VA Scandal Offers Obama's Critics Yet More Ammunition
VA Scandal Offers Obama's Critics Yet More Ammunition

by Jules Witcover

The developing furor over waiting times for military veterans needing critical care for war wounds and trauma is a particular political dilemma for President Obama. It comes in the midst of his central effort to shift the nation's agenda of fighting wars away from what he calls a "perpetual wartime footing."

If by the end of his presidency he gets all American forces out of Iraq and Afghanistan and keeps them out of the civil war in Syria, such an achievement may well be regarded his principal legacy. But it's yet to be established.

By circumstance rather than choice, Obama has had to spend much of his presidency re-engaging the United States in multilateral responses to global military challenges, after the previous Republican administration's detour into unilateralism in the 2003 invasion of Iraq.

Among the many unhappy consequences of that diversion has been a swelling of the ranks of returning war veterans to a home environment unwelcoming to them. That is a reality both in job opportunities and the medical care earned in their military service and in too many cases urgently required.

Coping with that care necessarily has fallen to the Department of Veterans Affairs, which has become a vast medical facility of more than 1,400 government-run hospitals and other care facilities across the nation. The allegation that many ailing veterans have died while awaiting surgery or other vital medical care is a searing indictment of the administration in charge, and therefore of the president and his appointed Veterans Affairs secretary, retired Army Gen. Eric Shinseki.

As demands for the secretary's scalp have grown louder, Obama has declined to ask for his resignation or to fire him, choosing to await further investigation into that allegation. His procrastination has fanned more charges of presidential aloofness and weakness among those who see an above-it-all demeanor in his manner and approach.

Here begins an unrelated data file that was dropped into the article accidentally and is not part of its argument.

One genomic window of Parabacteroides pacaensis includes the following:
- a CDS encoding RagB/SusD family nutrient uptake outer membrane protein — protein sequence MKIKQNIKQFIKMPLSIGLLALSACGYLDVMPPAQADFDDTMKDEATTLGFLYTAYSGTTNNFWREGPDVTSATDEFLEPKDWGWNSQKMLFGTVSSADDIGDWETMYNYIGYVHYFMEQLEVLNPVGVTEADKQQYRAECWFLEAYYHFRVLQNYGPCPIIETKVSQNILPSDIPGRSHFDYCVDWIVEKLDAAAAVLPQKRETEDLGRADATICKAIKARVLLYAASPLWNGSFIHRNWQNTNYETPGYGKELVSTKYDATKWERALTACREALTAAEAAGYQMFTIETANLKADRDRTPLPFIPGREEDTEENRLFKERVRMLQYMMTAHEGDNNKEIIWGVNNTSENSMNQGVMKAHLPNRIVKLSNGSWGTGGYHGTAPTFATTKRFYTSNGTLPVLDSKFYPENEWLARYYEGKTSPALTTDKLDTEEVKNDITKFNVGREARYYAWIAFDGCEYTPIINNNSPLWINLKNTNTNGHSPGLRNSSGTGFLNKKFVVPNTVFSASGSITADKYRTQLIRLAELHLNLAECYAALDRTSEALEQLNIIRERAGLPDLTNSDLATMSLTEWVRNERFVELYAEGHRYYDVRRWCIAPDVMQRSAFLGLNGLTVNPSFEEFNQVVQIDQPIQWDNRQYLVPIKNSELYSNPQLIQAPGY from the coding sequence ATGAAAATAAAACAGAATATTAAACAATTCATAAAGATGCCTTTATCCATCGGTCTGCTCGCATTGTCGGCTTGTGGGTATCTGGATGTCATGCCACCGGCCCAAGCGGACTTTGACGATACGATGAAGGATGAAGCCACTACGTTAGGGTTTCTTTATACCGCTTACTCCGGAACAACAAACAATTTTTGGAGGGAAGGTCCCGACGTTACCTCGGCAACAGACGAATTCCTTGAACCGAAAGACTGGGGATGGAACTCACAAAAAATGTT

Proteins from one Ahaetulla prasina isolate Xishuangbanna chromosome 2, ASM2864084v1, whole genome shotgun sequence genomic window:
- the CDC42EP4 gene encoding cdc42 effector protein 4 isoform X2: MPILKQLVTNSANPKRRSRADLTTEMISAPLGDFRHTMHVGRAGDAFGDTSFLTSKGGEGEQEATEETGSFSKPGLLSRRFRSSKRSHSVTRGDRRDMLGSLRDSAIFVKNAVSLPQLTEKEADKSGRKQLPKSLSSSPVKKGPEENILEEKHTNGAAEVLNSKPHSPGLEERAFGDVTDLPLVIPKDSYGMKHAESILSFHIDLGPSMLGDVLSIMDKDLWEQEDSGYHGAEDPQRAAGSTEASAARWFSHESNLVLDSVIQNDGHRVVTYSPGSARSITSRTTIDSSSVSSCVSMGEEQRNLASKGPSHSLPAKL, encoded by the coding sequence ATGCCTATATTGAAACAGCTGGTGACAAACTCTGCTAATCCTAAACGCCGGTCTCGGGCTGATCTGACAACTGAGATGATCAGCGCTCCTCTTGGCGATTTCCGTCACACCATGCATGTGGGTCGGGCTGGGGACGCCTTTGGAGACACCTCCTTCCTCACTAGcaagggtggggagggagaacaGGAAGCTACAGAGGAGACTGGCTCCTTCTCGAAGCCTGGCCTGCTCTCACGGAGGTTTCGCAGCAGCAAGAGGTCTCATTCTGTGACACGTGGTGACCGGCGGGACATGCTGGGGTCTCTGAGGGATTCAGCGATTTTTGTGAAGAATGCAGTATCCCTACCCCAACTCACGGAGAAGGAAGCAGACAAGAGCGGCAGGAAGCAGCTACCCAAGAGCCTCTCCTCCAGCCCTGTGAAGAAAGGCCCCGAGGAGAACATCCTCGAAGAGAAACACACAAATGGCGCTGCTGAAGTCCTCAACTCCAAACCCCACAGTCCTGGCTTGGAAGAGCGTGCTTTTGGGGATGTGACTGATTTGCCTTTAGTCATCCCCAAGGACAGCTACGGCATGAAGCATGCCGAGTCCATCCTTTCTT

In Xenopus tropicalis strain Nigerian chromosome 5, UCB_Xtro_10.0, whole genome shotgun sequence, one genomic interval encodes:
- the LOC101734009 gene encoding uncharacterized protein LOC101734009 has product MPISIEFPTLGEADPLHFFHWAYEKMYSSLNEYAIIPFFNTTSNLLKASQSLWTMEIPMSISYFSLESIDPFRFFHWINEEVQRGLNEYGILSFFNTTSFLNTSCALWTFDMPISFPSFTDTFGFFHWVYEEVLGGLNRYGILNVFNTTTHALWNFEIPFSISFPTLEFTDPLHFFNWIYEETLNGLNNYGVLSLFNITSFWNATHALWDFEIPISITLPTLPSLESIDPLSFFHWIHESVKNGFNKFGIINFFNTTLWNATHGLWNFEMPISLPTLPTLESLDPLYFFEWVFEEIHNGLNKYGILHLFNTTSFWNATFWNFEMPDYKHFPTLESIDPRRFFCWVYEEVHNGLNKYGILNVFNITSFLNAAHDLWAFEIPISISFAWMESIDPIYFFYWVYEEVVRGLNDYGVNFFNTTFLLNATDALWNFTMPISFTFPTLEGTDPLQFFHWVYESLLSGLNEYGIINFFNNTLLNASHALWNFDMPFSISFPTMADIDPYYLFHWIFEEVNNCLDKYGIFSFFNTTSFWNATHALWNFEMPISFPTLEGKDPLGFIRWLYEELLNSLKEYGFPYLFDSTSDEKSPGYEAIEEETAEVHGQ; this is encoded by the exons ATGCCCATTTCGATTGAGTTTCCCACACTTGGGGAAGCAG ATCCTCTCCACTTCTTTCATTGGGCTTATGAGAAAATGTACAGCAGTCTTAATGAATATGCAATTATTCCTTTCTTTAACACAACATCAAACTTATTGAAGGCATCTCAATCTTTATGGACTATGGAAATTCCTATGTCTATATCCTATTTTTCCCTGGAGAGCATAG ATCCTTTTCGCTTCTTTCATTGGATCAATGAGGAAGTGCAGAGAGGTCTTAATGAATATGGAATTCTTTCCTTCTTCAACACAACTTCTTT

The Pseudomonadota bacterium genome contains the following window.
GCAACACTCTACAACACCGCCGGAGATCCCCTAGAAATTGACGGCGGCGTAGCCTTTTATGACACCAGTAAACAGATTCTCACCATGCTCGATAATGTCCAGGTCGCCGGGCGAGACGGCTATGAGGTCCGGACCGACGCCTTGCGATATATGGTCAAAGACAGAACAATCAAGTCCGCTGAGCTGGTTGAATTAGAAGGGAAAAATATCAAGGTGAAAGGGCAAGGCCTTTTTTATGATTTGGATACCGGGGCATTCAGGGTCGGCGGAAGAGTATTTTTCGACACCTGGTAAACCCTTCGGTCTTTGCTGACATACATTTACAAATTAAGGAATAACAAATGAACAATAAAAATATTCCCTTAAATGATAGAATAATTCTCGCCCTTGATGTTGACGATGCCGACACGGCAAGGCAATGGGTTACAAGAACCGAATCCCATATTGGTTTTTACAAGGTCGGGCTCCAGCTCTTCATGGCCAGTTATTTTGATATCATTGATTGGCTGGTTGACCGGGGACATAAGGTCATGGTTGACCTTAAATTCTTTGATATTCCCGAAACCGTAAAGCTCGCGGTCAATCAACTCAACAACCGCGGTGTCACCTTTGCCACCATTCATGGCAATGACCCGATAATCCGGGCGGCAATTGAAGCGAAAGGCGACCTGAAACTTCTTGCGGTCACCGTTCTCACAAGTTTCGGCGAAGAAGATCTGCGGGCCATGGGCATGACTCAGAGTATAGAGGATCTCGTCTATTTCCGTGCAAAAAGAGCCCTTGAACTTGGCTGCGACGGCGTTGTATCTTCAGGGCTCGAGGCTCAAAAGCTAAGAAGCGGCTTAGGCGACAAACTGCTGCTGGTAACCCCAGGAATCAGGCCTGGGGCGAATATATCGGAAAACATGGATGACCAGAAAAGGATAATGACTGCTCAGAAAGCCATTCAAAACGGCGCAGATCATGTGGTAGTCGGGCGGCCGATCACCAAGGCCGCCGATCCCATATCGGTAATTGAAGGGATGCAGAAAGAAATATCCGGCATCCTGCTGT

At the same time, Shinseki's characteristic low-key and dignified manner before the Senate Veteran Affairs Committee last week drew comments that although he said he was "mad as hell" over the allegations of VA officials "gaming" the waiting system, his placid demeanor seemed to convey otherwise.

Nevertheless, the Hawaii-born son of parents of Japanese ancestry and the first Asian-American to become Army chief of staff has not had a record of timidity. During the run-up to the invasion of Iraq, he ran afoul of then-Secretary of Defense Donald Rumsfeld and his deputy, Paul Wolfowitz, by predicting it would take "something in the order of hundreds of thousands" of U.S. troops to cope with post-invasion Iraq.

Wolfowitz, in testimony before Congress weeks before the invasion, called Shinseki's estimate "wildly off the mark," but by the end of 2005 the U.S. forces in Iraq reached 160,000. Shinseki, who was appointed by President Bill Clinton in 1999, retired in June 2003 at the end of his four-year term, about three months after the invasion.

As the Veterans Affairs secretary, he has presided with an even-tempered style. Only two weeks ago, he finally discharged the head of the department's health care division after the VA inspector general said he would begin an investigation of possible criminal violations regarding the waiting list at the VA center in Phoenix.

Last week the House voted overwhelmingly to give the secretary more leeway in ousting or demoting career officials engaged in improper treatment of client veterans. But the public and congressional pressure on Obama to take more aggressive action himself continued to mount.

At stake, beyond the plight of neglected clients and the perception among political foes that the president's bark is worse than his bite in this and other matters, is the reputation of government itself as an efficient hands-on instrument.

Unlike Obamacare, which functions through the private health-care system, the VA runs its own medical centers with staff doctors and personnel. Allegations of rank failure only fuel the conservative mantra of bureaucratic inefficiency and waste that is at the heart of today's Republican Party.

With congressional elections looming this fall, the VA fiasco is the last thing Obama, his administration and party need right now if he is to repair his political strength for his last two years in office.

 

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"VA Scandal Offers Obama's Critics Yet More Ammunition"

 

 

 

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